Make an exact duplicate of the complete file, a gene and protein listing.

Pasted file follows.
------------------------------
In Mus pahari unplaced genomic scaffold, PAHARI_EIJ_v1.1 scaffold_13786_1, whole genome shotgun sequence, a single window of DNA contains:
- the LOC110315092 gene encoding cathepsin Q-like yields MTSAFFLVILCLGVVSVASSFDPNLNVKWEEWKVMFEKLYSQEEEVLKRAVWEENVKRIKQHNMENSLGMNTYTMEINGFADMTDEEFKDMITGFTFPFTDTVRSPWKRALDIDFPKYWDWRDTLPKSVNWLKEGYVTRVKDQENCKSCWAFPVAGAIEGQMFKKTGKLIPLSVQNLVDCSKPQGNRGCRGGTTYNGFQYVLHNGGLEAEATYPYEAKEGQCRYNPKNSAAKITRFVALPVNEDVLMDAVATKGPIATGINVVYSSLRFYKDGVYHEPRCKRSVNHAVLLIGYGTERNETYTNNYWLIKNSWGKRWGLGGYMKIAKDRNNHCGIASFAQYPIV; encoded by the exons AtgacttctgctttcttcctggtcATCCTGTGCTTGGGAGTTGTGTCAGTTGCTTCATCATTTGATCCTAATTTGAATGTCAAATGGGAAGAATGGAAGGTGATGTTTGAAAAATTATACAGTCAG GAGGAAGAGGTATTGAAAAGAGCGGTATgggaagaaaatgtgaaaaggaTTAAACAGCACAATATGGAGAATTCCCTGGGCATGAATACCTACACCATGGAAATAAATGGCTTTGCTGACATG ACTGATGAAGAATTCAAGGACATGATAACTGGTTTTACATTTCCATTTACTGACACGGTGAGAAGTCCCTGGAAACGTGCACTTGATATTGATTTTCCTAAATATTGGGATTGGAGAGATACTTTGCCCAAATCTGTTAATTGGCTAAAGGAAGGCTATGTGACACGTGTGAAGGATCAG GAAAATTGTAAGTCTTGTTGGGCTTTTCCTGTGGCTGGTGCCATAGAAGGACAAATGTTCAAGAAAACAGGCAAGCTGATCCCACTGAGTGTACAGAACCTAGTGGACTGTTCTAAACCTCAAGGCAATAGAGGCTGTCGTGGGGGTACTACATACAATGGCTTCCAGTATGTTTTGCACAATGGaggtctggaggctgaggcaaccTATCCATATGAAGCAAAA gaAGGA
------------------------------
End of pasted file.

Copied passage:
In Mus pahari unplaced genomic scaffold, PAHARI_EIJ_v1.1 scaffold_13786_1, whole genome shotgun sequence, a single window of DNA contains:
- the LOC110315092 gene encoding cathepsin Q-like yields MTSAFFLVILCLGVVSVASSFDPNLNVKWEEWKVMFEKLYSQEEEVLKRAVWEENVKRIKQHNMENSLGMNTYTMEINGFADMTDEEFKDMITGFTFPFTDTVRSPWKRALDIDFPKYWDWRDTLPKSVNWLKEGYVTRVKDQENCKSCWAFPVAGAIEGQMFKKTGKLIPLSVQNLVDCSKPQGNRGCRGGTTYNGFQYVLHNGGLEAEATYPYEAKEGQCRYNPKNSAAKITRFVALPVNEDVLMDAVATKGPIATGINVVYSSLRFYKDGVYHEPRCKRSVNHAVLLIGYGTERNETYTNNYWLIKNSWGKRWGLGGYMKIAKDRNNHCGIASFAQYPIV; encoded by the exons AtgacttctgctttcttcctggtcATCCTGTGCTTGGGAGTTGTGTCAGTTGCTTCATCATTTGATCCTAATTTGAATGTCAAATGGGAAGAATGGAAGGTGATGTTTGAAAAATTATACAGTCAG GAGGAAGAGGTATTGAAAAGAGCGGTATgggaagaaaatgtgaaaaggaTTAAACAGCACAATATGGAGAATTCCCTGGGCATGAATACCTACACCATGGAAATAAATGGCTTTGCTGACATG ACTGATGAAGAATTCAAGGACATGATAACTGGTTTTACATTTCCATTTACTGACACGGTGAGAAGTCCCTGGAAACGTGCACTTGATATTGATTTTCCTAAATATTGGGATTGGAGAGATACTTTGCCCAAATCTGTTAATTGGCTAAAGGAAGGCTATGTGACACGTGTGAAGGATCAG GAAAATTGTAAGTCTTGTTGGGCTTTTCCTGTGGCTGGTGCCATAGAAGGACAAATGTTCAAGAAAACAGGCAAGCTGATCCCACTGAGTGTACAGAACCTAGTGGACTGTTCTAAACCTCAAGGCAATAGAGGCTGTCGTGGGGGTACTACATACAATGGCTTCCAGTATGTTTTGCACAATGGaggtctggaggctgaggcaaccTATCCATATGAAGCAAAA gaAGGA